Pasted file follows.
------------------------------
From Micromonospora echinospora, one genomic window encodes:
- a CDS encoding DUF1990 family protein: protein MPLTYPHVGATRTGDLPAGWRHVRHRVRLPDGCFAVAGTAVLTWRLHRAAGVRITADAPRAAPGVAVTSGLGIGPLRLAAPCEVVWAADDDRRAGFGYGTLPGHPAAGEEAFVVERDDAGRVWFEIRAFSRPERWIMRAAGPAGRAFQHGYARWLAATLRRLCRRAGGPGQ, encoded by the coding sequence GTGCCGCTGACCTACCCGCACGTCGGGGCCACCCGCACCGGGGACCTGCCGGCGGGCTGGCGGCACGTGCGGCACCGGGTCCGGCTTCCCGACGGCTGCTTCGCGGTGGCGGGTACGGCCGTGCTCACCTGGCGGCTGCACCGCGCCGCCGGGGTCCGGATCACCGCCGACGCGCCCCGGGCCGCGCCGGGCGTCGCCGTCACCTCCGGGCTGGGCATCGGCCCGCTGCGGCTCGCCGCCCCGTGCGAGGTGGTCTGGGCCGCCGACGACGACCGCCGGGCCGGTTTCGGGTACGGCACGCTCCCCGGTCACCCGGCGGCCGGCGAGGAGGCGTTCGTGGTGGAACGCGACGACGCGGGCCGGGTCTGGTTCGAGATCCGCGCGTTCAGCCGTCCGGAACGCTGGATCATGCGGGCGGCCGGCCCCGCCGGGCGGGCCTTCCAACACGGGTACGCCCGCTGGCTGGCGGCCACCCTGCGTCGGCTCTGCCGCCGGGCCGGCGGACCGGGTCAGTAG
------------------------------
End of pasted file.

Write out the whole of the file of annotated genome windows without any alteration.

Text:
From Micromonospora echinospora, one genomic window encodes:
- a CDS encoding DUF1990 family protein: protein MPLTYPHVGATRTGDLPAGWRHVRHRVRLPDGCFAVAGTAVLTWRLHRAAGVRITADAPRAAPGVAVTSGLGIGPLRLAAPCEVVWAADDDRRAGFGYGTLPGHPAAGEEAFVVERDDAGRVWFEIRAFSRPERWIMRAAGPAGRAFQHGYARWLAATLRRLCRRAGGPGQ, encoded by the coding sequence GTGCCGCTGACCTACCCGCACGTCGGGGCCACCCGCACCGGGGACCTGCCGGCGGGCTGGCGGCACGTGCGGCACCGGGTCCGGCTTCCCGACGGCTGCTTCGCGGTGGCGGGTACGGCCGTGCTCACCTGGCGGCTGCACCGCGCCGCCGGGGTCCGGATCACCGCCGACGCGCCCCGGGCCGCGCCGGGCGTCGCCGTCACCTCCGGGCTGGGCATCGGCCCGCTGCGGCTCGCCGCCCCGTGCGAGGTGGTCTGGGCCGCCGACGACGACCGCCGGGCCGGTTTCGGGTACGGCACGCTCCCCGGTCACCCGGCGGCCGGCGAGGAGGCGTTCGTGGTGGAACGCGACGACGCGGGCCGGGTCTGGTTCGAGATCCGCGCGTTCAGCCGTCCGGAACGCTGGATCATGCGGGCGGCCGGCCCCGCCGGGCGGGCCTTCCAACACGGGTACGCCCGCTGGCTGGCGGCCACCCTGCGTCGGCTCTGCCGCCGGGCCGGCGGACCGGGTCAGTAG